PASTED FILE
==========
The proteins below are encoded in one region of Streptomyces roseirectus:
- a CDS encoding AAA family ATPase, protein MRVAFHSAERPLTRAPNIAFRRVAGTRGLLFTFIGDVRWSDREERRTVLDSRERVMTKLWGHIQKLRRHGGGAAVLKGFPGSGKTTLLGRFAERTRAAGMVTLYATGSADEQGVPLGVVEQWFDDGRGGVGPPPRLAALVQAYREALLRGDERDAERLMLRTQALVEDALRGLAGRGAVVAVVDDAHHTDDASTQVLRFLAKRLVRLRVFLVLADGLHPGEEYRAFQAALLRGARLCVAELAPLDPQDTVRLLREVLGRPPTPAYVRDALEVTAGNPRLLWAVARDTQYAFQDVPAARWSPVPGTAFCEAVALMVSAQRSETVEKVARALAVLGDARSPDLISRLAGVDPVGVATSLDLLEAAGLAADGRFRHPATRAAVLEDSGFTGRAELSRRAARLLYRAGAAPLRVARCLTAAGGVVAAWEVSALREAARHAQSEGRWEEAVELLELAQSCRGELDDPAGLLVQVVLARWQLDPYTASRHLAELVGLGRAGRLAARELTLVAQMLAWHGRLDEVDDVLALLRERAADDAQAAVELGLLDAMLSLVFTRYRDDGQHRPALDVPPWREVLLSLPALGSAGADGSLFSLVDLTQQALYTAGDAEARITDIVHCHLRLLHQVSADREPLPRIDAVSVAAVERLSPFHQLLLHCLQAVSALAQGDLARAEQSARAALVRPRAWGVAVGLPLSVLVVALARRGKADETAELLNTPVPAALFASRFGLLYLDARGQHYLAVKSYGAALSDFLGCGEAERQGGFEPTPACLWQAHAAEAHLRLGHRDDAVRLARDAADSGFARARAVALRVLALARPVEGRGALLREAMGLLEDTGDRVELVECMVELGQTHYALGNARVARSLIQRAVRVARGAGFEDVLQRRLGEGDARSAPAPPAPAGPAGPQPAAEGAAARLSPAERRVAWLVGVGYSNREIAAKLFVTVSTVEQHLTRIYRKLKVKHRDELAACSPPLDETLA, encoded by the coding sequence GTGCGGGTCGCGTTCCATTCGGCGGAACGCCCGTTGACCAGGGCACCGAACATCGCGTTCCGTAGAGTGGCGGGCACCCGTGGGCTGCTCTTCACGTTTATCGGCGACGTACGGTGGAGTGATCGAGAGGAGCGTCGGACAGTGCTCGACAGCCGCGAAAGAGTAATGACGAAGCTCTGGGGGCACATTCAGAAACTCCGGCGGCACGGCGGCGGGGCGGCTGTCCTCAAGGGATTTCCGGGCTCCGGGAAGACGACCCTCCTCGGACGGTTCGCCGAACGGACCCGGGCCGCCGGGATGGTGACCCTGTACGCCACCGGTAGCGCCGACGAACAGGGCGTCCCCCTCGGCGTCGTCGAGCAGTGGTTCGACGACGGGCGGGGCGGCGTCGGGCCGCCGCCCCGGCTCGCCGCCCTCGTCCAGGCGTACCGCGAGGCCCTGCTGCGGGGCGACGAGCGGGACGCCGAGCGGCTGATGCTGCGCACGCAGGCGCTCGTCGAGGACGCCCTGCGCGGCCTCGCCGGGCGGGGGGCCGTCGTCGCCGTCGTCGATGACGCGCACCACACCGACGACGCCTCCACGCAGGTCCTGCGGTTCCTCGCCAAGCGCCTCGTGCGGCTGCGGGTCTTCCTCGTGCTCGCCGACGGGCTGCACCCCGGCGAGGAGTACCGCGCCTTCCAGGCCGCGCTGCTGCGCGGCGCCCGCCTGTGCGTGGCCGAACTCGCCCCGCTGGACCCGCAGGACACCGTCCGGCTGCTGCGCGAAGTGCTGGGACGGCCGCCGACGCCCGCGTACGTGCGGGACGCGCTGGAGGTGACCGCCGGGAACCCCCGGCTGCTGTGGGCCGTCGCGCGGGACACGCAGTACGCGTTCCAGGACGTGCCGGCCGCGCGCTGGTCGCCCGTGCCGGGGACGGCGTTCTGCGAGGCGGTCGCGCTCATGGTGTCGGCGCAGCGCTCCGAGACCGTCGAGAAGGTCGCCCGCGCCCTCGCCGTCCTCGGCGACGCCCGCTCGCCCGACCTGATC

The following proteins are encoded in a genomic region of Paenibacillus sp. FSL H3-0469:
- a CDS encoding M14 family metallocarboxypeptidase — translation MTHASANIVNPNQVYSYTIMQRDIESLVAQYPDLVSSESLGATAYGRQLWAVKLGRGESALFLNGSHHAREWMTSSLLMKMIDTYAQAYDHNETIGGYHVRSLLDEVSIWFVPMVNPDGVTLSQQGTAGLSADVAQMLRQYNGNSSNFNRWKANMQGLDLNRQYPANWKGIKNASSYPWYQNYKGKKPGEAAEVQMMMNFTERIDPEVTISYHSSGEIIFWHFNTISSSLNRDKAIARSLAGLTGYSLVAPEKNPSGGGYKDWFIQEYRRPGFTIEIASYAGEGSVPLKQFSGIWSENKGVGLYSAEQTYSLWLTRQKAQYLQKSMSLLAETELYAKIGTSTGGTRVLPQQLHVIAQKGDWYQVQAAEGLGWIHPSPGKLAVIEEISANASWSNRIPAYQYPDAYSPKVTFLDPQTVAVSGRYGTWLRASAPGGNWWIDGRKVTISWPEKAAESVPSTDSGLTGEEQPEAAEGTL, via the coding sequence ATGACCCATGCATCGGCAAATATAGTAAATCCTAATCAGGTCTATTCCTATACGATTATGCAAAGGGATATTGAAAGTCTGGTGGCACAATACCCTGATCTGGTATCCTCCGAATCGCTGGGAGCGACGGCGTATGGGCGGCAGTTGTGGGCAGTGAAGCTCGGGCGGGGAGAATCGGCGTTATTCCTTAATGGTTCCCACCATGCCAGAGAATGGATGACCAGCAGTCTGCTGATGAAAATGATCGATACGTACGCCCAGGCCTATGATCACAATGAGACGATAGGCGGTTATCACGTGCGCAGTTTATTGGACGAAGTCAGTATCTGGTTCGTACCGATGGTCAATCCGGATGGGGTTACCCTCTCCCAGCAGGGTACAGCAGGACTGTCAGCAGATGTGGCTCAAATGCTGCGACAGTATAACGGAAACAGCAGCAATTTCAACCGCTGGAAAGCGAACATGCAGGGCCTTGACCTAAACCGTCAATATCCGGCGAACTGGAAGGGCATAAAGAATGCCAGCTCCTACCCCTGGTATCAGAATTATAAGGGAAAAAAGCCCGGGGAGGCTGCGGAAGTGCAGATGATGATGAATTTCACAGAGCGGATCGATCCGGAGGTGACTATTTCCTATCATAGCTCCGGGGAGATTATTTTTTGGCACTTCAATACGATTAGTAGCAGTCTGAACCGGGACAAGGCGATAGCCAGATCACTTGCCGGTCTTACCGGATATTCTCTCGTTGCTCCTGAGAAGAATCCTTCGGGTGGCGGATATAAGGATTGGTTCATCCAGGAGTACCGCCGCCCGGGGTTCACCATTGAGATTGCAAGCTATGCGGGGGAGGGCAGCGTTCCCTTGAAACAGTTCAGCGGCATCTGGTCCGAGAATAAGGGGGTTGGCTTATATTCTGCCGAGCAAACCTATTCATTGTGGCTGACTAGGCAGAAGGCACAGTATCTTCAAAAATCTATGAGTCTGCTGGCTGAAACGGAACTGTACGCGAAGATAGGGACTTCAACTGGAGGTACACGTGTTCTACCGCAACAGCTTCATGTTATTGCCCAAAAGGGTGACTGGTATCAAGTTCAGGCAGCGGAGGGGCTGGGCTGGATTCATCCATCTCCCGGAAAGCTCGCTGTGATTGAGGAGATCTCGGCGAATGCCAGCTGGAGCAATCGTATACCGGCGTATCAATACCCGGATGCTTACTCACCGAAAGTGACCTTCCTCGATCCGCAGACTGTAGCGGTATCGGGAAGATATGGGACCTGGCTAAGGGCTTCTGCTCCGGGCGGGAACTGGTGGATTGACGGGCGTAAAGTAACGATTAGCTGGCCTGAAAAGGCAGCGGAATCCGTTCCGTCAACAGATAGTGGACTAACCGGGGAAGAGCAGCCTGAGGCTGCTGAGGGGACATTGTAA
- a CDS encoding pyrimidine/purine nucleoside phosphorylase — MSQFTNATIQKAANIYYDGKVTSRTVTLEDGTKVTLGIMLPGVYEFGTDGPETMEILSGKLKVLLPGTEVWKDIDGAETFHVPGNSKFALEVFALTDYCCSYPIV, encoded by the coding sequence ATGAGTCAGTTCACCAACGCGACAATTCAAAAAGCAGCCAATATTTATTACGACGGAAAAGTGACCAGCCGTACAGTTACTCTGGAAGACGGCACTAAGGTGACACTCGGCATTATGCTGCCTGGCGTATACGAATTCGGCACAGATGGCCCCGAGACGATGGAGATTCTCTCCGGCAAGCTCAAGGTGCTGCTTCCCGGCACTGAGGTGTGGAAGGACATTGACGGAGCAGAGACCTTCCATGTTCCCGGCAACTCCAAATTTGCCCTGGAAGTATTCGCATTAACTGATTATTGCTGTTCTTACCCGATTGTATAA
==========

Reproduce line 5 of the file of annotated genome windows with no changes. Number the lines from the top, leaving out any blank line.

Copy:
- a CDS encoding pyrimidine/purine nucleoside phosphorylase — MSQFTNATIQKAANIYYDGKVTSRTVTLEDGTKVTLGIMLPGVYEFGTDGPETMEILSGKLKVLLPGTEVWKDIDGAETFHVPGNSKFALEVFALTDYCCSYPIV, encoded by the coding sequence ATGAGTCAGTTCACCAACGCGACAATTCAAAAAGCAGCCAATATTTATTACGACGGAAAAGTGACCAGCCGTACAGTTACTCTGGAAGACGGCACTAAGGTGACACTCGGCATTATGCTGCCTGGCGTATACGAATTCGGCACAGATGGCCCCGAGACGATGGAGATTCTCTCCGGCAAGCTCAAGGTGCTGCTTCCCGGCACTGAGGTGTGGAAGGACATTGACGGAGCAGAGACCTTCCATGTTCCCGGCAACTCCAAATTTGCCCTGGAAGTATTCGCATTAACTGATTATTGCTGTTCTTACCCGATTGTATAA